MAYWOOD, Ill. (WLS) -- Loyola University Medical Center has been ramping up its Ebola efforts since August, and the latest news of a Dallas nurse infected after treating victim Thomas Eric Duncan, has this hospital and many more in the Chicago area making sure their doctors and nurses are protected, especially when it comes to wearing protective gear.
"We're using buddy system to endure people know how to put appropriate put equipment take off," says Karen Anderson of Loyola University
Removing the equipment is the focus of the Centers for Disease Control investigation into how nurse Nina Pham contracted Ebola. The CDC says the 26-year-old Dallas nurse did wear the mandated mask, gown, shield and gloves.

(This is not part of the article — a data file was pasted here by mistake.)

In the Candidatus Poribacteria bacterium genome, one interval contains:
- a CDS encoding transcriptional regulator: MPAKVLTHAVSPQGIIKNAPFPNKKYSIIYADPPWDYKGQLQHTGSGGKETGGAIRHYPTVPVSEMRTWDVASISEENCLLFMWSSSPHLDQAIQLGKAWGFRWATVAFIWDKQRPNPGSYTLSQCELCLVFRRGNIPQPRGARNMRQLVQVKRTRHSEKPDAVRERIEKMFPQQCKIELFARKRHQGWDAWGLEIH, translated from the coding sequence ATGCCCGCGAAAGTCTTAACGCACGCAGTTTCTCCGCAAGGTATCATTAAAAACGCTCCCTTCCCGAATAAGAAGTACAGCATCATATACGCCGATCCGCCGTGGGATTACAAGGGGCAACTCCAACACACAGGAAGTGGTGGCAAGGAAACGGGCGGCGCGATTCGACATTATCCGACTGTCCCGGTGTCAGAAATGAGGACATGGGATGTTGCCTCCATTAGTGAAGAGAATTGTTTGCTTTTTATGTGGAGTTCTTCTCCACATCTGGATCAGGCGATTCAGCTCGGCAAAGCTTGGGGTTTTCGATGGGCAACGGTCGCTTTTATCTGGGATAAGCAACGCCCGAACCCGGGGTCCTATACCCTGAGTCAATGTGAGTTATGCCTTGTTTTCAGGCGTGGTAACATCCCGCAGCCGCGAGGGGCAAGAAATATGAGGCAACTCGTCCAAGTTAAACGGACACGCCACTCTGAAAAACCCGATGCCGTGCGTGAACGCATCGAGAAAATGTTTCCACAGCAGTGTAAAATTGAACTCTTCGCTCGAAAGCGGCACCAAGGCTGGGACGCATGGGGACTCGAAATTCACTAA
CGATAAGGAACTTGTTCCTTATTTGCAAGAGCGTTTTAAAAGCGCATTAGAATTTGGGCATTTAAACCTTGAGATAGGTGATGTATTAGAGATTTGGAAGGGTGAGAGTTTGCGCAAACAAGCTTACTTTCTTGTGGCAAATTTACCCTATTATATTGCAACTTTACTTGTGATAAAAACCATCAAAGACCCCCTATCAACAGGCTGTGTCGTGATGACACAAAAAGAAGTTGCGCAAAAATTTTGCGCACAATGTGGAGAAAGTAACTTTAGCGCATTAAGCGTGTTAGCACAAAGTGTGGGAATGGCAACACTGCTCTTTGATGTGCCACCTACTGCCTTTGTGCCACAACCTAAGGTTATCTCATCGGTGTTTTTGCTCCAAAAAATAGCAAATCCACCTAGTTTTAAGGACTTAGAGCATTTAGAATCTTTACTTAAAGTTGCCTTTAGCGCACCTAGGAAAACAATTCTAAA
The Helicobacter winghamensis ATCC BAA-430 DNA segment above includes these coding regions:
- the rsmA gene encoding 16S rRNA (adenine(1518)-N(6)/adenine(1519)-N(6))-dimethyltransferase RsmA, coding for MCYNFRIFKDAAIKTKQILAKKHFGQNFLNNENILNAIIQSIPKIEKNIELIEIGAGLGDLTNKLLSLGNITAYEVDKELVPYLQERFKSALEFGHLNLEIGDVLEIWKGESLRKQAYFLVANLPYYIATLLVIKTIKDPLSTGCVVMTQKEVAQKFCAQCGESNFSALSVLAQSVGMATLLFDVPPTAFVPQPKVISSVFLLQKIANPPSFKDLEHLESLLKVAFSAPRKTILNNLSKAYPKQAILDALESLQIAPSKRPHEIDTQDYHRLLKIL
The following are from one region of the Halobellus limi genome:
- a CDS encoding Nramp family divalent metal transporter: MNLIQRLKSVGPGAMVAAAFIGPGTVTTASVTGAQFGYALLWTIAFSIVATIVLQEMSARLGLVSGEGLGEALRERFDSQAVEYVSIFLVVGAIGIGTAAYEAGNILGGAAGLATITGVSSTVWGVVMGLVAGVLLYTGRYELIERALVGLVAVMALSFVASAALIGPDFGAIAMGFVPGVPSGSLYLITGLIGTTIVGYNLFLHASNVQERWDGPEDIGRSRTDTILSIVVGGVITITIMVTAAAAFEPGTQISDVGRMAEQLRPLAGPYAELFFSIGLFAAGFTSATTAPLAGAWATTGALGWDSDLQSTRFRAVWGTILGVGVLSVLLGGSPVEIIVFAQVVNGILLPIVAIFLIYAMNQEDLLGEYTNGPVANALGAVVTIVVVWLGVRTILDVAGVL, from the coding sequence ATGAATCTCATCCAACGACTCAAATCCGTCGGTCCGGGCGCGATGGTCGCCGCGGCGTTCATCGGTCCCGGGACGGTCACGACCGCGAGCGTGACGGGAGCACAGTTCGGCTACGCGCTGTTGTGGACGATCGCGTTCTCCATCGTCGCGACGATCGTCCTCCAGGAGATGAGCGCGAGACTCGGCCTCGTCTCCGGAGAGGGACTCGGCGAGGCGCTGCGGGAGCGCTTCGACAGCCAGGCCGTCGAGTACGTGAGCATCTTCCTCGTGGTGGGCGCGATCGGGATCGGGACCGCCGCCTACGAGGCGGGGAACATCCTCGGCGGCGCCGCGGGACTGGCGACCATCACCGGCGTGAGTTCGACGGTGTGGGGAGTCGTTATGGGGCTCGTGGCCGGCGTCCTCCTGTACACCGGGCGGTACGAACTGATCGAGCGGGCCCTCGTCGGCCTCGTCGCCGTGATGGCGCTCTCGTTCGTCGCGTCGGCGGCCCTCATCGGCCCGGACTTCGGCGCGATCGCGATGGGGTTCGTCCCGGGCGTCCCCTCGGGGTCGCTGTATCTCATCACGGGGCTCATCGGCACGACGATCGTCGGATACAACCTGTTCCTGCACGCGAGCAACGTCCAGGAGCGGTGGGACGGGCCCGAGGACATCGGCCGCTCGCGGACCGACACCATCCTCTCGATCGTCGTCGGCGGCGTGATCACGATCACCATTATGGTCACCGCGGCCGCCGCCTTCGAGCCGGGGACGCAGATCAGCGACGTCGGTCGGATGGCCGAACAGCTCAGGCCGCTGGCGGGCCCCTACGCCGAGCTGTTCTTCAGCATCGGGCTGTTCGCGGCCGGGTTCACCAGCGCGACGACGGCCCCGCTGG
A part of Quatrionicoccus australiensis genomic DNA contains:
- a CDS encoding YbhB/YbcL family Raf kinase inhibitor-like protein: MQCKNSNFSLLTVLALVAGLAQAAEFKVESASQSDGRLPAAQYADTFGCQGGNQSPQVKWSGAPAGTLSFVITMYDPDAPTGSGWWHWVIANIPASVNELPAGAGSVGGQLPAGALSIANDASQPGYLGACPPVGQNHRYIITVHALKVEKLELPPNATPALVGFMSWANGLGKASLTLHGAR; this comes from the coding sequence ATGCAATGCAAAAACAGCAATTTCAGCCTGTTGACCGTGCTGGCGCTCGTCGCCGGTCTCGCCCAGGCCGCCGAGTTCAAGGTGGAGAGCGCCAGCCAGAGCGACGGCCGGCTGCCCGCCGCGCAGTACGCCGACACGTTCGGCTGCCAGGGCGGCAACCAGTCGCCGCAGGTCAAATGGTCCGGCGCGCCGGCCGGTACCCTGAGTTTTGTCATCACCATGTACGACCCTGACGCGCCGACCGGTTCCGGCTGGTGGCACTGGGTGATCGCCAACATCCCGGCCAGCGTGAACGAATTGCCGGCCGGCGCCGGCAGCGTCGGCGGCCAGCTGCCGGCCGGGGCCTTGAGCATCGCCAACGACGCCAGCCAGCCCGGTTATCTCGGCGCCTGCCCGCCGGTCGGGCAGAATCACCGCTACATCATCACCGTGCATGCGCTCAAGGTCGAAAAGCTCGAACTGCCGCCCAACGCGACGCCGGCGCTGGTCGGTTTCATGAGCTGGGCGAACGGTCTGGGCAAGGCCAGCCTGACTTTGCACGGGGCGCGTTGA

"If it is contaminated," said Dr. Tom Friedan, director of the CDC, "there is a possibility that a worker will contaminate themselves and become infected in the process."
At this point, the CDC will only say a breach of protocol is to blame for the nurse becoming infected with Ebola. In the meantime, the CDC is calling on every hospital in the country to think about the virus. Yesterday in California, the country's largest nurses association, National Nurses United is calling for more training for health care workers the Illinois Nursing Association is keeping a close eye local hospitals to make sure proper protocol is followed.
Loyola is staying on top of the Ebola scare by takings its cues from the CDC, which change often.
"This is an ongoing process," says Anderson, "and evolving process. We will continue to educate staff and stay focused and secured."